Abraham Jonker makes it very clear that he has no use for his daughter’s poetry. “It’s me in those words, Pa. Don’t you want to know who I am?” she pleads with him. But her entreaty falls on deaf ears. As surely as the poet knew who she was, her father did not. In one scene he repudiates her completely, declaring that he never wants to see her again. Small wonder that she was always unsatisfied, looking for love in all the wrong places.
The most painful scene in the movie depicts Jonker asking her father to read her latest poem. She had written an anguished protest against the cruelty of apartheid, inspired by the murder of a black child by a white policeman. She begs her father to read “Die Kind” (“The Child”) out loud. After a few lines, he puts the paper down, disgusted, saying he can’t read any more. “What do you think of it so far?” she implores. In response, the minister wordlessly tears up the poem. Nearly 30 years after her death, Nelson Mandela read “The Child” to the first democratically elected parliament in South Africa.
Van der Oest highlights Jonker’s sensitivity and sensuality. She communicates them with cinematography that enhances the beauty of South Africa, a constant presence in Jonker’s poetry, but primarily through the brilliance of Carice van Houten’s performance as Ingrid Jonker. “I found it hard to direct a film about a woman who is not immediately sympathetic and easy to watch,” van der Oest told an interviewer. “I think [van Houten] finally managed to make her difficult and sensitive and moving and vulnerable at the same time.”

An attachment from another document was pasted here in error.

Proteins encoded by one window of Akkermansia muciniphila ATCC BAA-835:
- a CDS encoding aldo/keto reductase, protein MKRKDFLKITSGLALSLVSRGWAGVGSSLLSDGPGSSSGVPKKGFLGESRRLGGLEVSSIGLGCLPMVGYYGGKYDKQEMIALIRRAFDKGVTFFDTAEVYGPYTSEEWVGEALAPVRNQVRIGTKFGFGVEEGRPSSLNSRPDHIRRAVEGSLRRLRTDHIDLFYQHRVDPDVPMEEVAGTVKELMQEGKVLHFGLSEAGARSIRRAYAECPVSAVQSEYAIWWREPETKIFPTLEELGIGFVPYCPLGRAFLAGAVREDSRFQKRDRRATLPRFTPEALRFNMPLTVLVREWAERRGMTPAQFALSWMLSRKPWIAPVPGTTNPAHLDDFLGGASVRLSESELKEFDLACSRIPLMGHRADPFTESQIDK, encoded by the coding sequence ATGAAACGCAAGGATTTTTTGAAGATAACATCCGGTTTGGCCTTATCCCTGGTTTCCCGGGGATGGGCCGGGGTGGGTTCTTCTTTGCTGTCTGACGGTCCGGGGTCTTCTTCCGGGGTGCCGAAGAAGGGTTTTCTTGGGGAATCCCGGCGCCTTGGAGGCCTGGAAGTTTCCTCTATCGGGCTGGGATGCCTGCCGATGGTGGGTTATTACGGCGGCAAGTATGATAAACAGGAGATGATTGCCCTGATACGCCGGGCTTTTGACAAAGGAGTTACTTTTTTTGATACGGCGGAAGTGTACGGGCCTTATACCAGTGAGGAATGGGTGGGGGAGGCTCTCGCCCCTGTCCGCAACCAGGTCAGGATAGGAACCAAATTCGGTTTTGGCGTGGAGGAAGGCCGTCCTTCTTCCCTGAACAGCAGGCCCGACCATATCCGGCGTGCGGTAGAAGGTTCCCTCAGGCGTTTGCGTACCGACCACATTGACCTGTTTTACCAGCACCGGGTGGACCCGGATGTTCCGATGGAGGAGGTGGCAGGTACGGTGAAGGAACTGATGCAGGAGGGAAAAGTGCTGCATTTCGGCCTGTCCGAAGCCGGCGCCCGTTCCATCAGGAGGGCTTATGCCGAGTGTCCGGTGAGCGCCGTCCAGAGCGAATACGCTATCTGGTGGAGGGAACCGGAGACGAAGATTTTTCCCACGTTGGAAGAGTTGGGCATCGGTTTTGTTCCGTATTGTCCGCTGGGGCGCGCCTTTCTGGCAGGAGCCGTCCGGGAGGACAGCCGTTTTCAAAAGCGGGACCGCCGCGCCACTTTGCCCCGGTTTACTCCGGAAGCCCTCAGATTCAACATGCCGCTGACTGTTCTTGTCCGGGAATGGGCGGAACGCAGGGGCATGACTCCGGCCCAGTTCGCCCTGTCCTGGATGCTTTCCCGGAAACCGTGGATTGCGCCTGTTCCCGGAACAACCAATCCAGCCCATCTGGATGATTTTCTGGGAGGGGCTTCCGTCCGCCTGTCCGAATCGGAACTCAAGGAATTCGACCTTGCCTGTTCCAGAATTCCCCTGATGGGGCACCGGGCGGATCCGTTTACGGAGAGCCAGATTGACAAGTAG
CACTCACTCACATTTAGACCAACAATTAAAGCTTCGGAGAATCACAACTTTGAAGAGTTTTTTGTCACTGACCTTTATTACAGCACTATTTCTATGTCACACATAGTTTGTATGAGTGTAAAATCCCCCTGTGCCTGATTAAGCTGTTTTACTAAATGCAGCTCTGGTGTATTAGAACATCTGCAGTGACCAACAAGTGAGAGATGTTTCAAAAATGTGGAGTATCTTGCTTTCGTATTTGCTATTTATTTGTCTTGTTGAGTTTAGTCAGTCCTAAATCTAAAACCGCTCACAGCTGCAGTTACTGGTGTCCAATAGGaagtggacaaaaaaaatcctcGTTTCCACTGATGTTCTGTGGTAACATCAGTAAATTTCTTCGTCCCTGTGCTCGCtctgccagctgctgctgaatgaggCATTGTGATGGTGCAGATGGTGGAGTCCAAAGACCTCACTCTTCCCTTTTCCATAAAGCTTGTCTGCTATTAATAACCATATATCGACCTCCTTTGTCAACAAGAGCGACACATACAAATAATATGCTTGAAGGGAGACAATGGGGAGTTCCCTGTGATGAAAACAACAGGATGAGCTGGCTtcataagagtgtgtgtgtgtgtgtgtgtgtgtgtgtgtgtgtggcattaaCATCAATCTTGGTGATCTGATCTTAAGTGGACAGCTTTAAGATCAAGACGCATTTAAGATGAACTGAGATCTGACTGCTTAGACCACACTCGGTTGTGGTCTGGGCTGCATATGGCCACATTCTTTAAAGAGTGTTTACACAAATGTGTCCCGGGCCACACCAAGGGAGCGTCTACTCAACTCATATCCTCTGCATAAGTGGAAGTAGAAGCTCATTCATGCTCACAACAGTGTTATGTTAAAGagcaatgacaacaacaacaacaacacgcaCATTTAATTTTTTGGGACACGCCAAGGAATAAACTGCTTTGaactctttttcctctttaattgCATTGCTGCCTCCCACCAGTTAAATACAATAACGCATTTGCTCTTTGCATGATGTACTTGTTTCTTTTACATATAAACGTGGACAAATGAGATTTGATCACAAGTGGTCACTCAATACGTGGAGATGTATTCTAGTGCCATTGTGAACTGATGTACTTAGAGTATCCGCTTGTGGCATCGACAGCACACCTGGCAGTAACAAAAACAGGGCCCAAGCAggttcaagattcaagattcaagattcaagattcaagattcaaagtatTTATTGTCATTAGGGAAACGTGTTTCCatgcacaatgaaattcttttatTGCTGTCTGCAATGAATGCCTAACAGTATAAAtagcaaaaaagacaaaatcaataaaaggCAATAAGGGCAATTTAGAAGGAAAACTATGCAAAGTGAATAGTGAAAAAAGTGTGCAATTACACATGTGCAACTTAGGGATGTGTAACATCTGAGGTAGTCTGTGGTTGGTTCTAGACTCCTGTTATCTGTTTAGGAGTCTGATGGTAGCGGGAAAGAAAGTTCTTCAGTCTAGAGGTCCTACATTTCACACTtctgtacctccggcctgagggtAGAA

The director loves the language of South Africa, the language of Jonker’s poetry. Afrikaans evolved from the Dutch spoken by the original white colonists of South Africa. Van der Oest knows it was used as an instrument of oppression of the indigenous people of South Africa and then of both races under apartheid, but she feels it is more poetic than her own Dutch language. Ideally, she would have filmed Black Butterflies in Afrikaans, but settled on English instead so that the film would be accessible worldwide.
The film’s title comes from a line in one of Jonker’s poems. The butterflies are the bodies of massacred African children strewn on the ground. The butterfly is also a symbol for the soul: It is beautiful, but it can easily be associated with the fragility and evanescence of life, especially if it is black, the color of death.
The film derives its power from three women—the director, whose vision molded and harmonized its diverse elements; the leading actress, who imbued a legend with the complexity of an individual; and the subject, Ingrid Jonker, whose talent and courage and vulnerability continue to captivate admirers old and new.
At once elegiac and jubilant, Black Butterflies tells a compelling story. It elucidates how Ingrid Jonker’s expressions of irreparable loss and rage against injustice made her an icon in her native country, “a symbol of martyred yet triumphant femininity.”